|Pancreatic cancer occurs when there is an uncontrolled multiplication of cells in the pancreas. These cells all derived from a single clone; due to certain factors, these cancer-initiating cells, have acquired certain characteristics that allow them to divide indefinitely without going through natural death. Early cancer cells are confined to the tissue of the pancreas; as the tumor grows, some cancer cells can migrate from their original site to form metastases in other tissues in the body.
Usually, cancer cells grow within the pancreas. In most cases, the tumor develops in the ducts that carry the pancreatic enzymes to the duodenum; however, in a small group of individuals, sometimes the cancer cells begin in the portion of pancreas that produce insulin, islets of Langerhans.
There are several forms of pancreatic cancer, depending on the types of cells involved; the two main types are:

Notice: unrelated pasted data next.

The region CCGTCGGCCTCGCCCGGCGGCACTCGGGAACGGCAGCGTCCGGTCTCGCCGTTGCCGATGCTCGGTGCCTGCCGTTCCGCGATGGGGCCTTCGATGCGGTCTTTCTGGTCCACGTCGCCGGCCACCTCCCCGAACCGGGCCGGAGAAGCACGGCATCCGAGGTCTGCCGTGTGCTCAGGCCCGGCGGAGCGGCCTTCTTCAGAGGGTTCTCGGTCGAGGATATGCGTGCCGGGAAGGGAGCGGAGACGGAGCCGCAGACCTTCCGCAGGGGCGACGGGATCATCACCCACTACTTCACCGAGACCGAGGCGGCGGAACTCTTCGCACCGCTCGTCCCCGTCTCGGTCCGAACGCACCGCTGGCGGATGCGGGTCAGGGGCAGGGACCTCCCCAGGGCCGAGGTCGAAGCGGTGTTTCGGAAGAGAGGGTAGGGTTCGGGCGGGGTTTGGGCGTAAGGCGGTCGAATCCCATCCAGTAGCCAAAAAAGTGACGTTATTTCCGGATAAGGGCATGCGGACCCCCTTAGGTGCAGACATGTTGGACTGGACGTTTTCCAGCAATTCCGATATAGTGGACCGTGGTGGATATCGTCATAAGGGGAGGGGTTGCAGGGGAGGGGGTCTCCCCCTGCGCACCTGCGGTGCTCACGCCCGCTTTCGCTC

- Exocrine pancreatic cancer(adenocarcinomas) – adenocarcinomas account for nearly 95% of exocrine pancreatic cancer. Usually, this type of cancer is formed in the excretory duct of the pancreas which opens into the duodenum.
- Endocrine pancreatic cancer – also known as known as neuroendocrine tumor, or pancreatic islet cell tumor, endocrine pancreatic cancer refers to any cancer that develops in the hormone-producing cells of the pancreas. There are in total 5 subtypes of endocrine cancers of the pancreas,depending on the hormone-making cell affected:
1) insulinomas – the cancer forms in the cells that produce insulin;
2) glucagonomas – the cancer forms in the cells that produce glucagon;
3) gastrinomas – the cancer forms in the cells that produce gastrin;
4) somatostatinomas – the cancer forms in the cells that produce somatostatin;
5) VIPomas – also known as Verner Morrison syndrome, VIPomas forms in the cells that produce vasoactive intestinal peptide (VIP).
Pancreatic Cancer Statistics Pancreatic Cancer Risk Factors